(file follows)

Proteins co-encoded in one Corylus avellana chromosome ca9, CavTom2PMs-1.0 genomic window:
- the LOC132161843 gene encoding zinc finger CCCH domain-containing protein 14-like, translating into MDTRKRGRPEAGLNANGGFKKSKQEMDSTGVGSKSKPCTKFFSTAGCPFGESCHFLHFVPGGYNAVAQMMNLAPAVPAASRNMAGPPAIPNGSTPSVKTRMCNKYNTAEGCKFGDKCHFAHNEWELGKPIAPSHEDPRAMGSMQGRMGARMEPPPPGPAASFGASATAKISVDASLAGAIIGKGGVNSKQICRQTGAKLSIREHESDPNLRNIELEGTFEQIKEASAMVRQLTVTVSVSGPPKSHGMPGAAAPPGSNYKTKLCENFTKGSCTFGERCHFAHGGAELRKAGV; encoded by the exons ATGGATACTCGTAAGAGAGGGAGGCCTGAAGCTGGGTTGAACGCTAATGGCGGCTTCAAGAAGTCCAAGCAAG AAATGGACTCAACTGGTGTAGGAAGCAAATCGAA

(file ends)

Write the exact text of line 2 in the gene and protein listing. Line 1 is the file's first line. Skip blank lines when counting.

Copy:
- the LOC132161843 gene encoding zinc finger CCCH domain-containing protein 14-like, translating into MDTRKRGRPEAGLNANGGFKKSKQEMDSTGVGSKSKPCTKFFSTAGCPFGESCHFLHFVPGGYNAVAQMMNLAPAVPAASRNMAGPPAIPNGSTPSVKTRMCNKYNTAEGCKFGDKCHFAHNEWELGKPIAPSHEDPRAMGSMQGRMGARMEPPPPGPAASFGASATAKISVDASLAGAIIGKGGVNSKQICRQTGAKLSIREHESDPNLRNIELEGTFEQIKEASAMVRQLTVTVSVSGPPKSHGMPGAAAPPGSNYKTKLCENFTKGSCTFGERCHFAHGGAELRKAGV; encoded by the exons ATGGATACTCGTAAGAGAGGGAGGCCTGAAGCTGGGTTGAACGCTAATGGCGGCTTCAAGAAGTCCAAGCAAG AAATGGACTCAACTGGTGTAGGAAGCAAATCGAA